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2-508 PIR promises to support all the atheists they banned

2-508 PIR promises to support all the atheists they banned May 2, 2012

So they posted the flyer again. But they FIXED IT! It no longer appears to give religious soldiers the morning off. It also no longer says their unit (and the command associated with it) are specifically endorsing this thing.

Old version:

New version:

This is not perfect, but is an improvement. There are bits of sanity attempting to ooze out of this explanation they offered:

Mr. Griffith-

There was a much better way to air your grievance than encouraging every follower of your blog to post on our site. You could have simply contacted us and pointed out the error of our ways and we could have pulled it down and corrected it. We acknowledge that our 1st posting wasn’t as clear as it should have been. As it stands, the flier has been re-published with no reference to it being a unit sponsored event. Our only other option is to mass email the flier to everybody affiliated with 2-508th PIR. We choose this forum because there are many family members that visit the page, but choose to NOT be on any mailing list for the battalion.

Mrs Belton is our Battalion Chaplain’s wife and is the unofficial spiritual adviser to the Family Readiness Group. She is a member of the FRG steering committee and sought approval before posting the flier. Her activities in support of the FRG do not fall under the auspices of a non-governmental agency, in our opinion.

*Justin Griffith: note: the child care being provided is coming out of Mrs. Beltran’s pocket. This is most certainly not a government entity, otherwise the Family Readiness Group would pick up the tab. She also says that this Friday is the first time she isn’t doing it in her own house. You simply ARE advertising against your own policy. I don’t have a problem as long as you reciprocate the opportunity to all groups.*

No disrespect was or is intended to people who choose to follow a totally different concept of religion or deny religion, altogether. If referring to the gathering as a prayer group somehow violates any law, we will consult with our SJA and change the wording to something more appropriate, such as a “fellowship gathering”.

However, many of us have read the Constitution and the amendments and are not completely oblivious to their meaning, regardless of what the media or splinter groups attempt to push as the meaning. English is a pretty straight forward language for native speakers.

Congress shall make no law respecting an establishment of religion, or prohibiting the free exercise thereof; or abridging the freedom of speech, or of the press; or the right of the people peaceably to assemble, and to petition the Government for a redress of grievances.

That very intrinsically states that you can’t prevent the free exercise of religion. In no way is our flier in the 1st or 2nd form a mandatory function, just an offer for people that would like to attend… an offer. You may find some law, somewhere, that states that we can’t do what we’ve done. Please, educate me by attaching that law.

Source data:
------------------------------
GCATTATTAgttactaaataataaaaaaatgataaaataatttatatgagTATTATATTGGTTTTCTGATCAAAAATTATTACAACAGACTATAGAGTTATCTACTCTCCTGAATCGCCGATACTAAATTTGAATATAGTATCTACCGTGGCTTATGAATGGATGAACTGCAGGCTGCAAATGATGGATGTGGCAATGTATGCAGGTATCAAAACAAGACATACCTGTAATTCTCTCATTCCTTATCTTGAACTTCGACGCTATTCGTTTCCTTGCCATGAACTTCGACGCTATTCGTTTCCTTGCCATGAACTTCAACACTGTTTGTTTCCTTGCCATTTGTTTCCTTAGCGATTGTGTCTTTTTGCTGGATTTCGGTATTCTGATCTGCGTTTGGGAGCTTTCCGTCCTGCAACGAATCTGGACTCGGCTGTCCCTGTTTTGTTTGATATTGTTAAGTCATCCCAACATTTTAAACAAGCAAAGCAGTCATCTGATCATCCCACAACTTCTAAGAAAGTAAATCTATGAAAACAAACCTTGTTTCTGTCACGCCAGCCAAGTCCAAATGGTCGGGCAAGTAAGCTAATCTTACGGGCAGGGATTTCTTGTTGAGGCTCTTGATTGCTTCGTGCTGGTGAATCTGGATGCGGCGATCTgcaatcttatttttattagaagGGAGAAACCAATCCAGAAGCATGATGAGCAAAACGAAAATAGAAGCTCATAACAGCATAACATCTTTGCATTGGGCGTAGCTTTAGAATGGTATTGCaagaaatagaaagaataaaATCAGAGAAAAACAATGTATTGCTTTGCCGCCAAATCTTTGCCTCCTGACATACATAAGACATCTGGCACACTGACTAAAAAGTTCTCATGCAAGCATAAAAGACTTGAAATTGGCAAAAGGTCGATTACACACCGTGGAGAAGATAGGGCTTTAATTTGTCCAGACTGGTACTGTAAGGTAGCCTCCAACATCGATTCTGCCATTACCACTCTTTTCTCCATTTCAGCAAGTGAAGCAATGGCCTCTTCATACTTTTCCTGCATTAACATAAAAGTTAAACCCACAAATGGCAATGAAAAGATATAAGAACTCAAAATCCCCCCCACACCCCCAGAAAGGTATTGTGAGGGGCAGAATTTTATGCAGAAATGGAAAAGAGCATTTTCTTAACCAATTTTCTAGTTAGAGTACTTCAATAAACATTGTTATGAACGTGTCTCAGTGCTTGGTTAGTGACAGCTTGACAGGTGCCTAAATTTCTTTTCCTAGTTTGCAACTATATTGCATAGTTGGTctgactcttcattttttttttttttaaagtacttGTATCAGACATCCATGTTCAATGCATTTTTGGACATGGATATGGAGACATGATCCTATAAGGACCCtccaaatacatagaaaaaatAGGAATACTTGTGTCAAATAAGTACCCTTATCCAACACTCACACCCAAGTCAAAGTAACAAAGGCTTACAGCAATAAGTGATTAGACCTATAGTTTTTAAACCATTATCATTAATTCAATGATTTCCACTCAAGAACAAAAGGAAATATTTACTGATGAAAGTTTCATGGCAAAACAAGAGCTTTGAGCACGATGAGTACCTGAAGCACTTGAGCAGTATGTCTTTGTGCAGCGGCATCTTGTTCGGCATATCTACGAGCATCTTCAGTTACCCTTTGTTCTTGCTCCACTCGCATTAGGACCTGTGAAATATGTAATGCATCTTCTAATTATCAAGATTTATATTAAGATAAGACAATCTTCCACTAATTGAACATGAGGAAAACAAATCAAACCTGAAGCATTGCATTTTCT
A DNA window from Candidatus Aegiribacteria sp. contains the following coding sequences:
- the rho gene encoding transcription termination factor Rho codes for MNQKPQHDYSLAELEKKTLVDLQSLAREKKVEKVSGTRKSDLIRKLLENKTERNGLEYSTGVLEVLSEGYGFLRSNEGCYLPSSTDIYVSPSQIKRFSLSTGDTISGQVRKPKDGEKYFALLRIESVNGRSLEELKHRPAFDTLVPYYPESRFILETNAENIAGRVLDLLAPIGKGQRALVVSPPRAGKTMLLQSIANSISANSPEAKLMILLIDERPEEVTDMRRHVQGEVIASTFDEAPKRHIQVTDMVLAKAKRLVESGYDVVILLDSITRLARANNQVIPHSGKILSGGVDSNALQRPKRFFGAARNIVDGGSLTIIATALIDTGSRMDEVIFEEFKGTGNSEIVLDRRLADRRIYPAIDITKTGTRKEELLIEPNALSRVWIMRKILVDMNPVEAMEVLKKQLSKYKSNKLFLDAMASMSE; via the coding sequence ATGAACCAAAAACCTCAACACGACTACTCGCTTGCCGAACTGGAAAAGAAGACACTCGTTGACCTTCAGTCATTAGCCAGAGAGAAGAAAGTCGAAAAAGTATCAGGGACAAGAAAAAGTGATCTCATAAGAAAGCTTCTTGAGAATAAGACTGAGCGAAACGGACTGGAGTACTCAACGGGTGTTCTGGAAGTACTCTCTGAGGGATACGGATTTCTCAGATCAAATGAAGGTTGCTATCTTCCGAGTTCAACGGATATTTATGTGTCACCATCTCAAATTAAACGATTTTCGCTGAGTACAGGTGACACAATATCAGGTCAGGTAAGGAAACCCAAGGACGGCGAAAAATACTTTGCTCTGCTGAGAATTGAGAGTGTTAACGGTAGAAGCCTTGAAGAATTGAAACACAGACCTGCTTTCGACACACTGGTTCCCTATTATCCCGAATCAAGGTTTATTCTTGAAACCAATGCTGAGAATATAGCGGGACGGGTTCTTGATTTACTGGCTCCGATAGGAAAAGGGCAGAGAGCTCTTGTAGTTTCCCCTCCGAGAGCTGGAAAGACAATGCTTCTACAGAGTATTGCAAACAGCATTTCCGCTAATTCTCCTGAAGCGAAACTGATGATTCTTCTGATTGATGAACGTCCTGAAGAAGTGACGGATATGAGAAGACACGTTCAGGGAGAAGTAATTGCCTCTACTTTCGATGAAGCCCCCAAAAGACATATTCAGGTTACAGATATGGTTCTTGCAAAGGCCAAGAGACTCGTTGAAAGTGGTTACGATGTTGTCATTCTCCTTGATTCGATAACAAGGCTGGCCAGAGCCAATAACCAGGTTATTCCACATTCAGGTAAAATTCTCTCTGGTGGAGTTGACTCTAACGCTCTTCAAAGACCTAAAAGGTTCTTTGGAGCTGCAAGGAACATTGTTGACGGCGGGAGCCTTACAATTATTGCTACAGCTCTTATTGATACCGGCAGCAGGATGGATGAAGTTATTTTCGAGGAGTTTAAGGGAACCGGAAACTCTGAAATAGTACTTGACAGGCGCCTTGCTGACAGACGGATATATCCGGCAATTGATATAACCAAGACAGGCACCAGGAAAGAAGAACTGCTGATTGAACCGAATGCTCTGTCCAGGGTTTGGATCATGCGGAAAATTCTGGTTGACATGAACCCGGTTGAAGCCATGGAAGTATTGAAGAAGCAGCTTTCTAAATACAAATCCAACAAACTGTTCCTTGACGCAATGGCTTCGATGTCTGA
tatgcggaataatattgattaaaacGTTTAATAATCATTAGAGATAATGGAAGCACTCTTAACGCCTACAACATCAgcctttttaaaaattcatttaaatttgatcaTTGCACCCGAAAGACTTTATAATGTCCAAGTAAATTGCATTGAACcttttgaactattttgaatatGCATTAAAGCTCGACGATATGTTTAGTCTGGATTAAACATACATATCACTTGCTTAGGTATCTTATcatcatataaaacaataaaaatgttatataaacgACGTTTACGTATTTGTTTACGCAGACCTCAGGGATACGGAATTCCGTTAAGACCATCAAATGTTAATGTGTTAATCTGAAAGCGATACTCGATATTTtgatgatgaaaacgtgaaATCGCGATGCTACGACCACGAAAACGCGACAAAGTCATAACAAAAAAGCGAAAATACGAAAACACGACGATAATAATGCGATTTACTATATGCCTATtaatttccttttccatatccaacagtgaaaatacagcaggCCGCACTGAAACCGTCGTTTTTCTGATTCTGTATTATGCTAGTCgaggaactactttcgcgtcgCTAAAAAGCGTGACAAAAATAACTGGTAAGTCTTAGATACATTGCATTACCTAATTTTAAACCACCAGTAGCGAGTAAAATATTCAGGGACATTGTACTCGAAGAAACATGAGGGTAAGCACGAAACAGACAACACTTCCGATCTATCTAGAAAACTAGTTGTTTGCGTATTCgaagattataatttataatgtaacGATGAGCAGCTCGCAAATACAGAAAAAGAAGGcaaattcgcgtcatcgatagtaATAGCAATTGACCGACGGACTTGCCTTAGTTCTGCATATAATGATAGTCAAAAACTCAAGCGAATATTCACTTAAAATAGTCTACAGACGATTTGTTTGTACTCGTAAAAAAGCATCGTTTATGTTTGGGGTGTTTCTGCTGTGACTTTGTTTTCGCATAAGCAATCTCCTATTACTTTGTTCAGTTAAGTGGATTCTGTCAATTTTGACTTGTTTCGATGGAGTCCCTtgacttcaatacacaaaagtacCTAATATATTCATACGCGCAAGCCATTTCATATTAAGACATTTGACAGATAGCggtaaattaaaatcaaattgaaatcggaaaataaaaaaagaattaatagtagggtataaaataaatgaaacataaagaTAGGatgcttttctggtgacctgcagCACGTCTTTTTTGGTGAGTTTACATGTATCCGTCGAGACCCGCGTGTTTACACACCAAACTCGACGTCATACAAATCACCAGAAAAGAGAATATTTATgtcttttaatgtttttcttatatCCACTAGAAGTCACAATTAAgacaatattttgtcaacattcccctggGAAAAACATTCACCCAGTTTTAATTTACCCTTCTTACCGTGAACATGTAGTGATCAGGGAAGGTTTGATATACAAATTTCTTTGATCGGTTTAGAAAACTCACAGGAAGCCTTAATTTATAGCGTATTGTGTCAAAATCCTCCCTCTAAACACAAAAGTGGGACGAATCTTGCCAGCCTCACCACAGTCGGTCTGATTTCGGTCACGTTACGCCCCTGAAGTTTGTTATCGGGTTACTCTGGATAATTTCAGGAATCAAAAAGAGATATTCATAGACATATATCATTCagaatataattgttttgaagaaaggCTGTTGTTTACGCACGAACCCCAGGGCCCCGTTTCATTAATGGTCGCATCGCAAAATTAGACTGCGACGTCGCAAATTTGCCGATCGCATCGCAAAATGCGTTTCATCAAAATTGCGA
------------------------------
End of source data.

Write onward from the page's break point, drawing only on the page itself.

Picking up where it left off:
YOUR Blog posting’s very title suggests that soldiers were getting time off to attend a prayer group. I hope that you realize by now that was never the intention and was never implied. I must admit it was good hype and it most likely had your desired effect. The fact that your supporters kept coming back to restate that lie is an indication that your insistence to make this an issue is a political agenda. That is the problem with assuming facts not in evidence. Please, explain to your followers that arguing a lie, does not make the lie come true.

It is within our right to moderate our page as we see fit. We will continue to delete comments and block posters that violate our standards. If we err in that process, well… we aren’t lawyers and our intent is to limit any ensuing drama, not to offend folks. We are Infantrymen and common assumptions paint us as Neanderthals, with our knuckles dragging the ground. I guess that I can “play” stupid, even if I am not.

I probably would like you if we talked, simply because you are taking a stand for your belief, but I doubt that you would convince me that we are in any sort of intentional blatant violation of any law. I do not approve of your tactics, because you prey upon people’s ignorance of the facts, in this case your facts did not stipulate that soldiers were not participating in the event. You simply led the masses to believe that atheist soldiers were being denied the same opportunity that religious soldiers were being provided, which was entirely false.

If we had an atheist group that requested to post a gathering announcement, they would be provided the same opportunity. The fact that no atheist group is identified within our organization, is not grounds to exclude others from posting their functions. Encourage them to come forward and they will not be denied that opportunity. They must be members of the battalion or extended family members of soldiers assigned, just to be clear. Someone outside the organization organizing an event, especially outside the immediate area, we probably won’t take seriously, especially if they haven’t been an active FRG member. So, please inform your blog followers that an inundation of requests for services will be compared to our FRG list and if they aren’t members, the request will be discarded out of hand.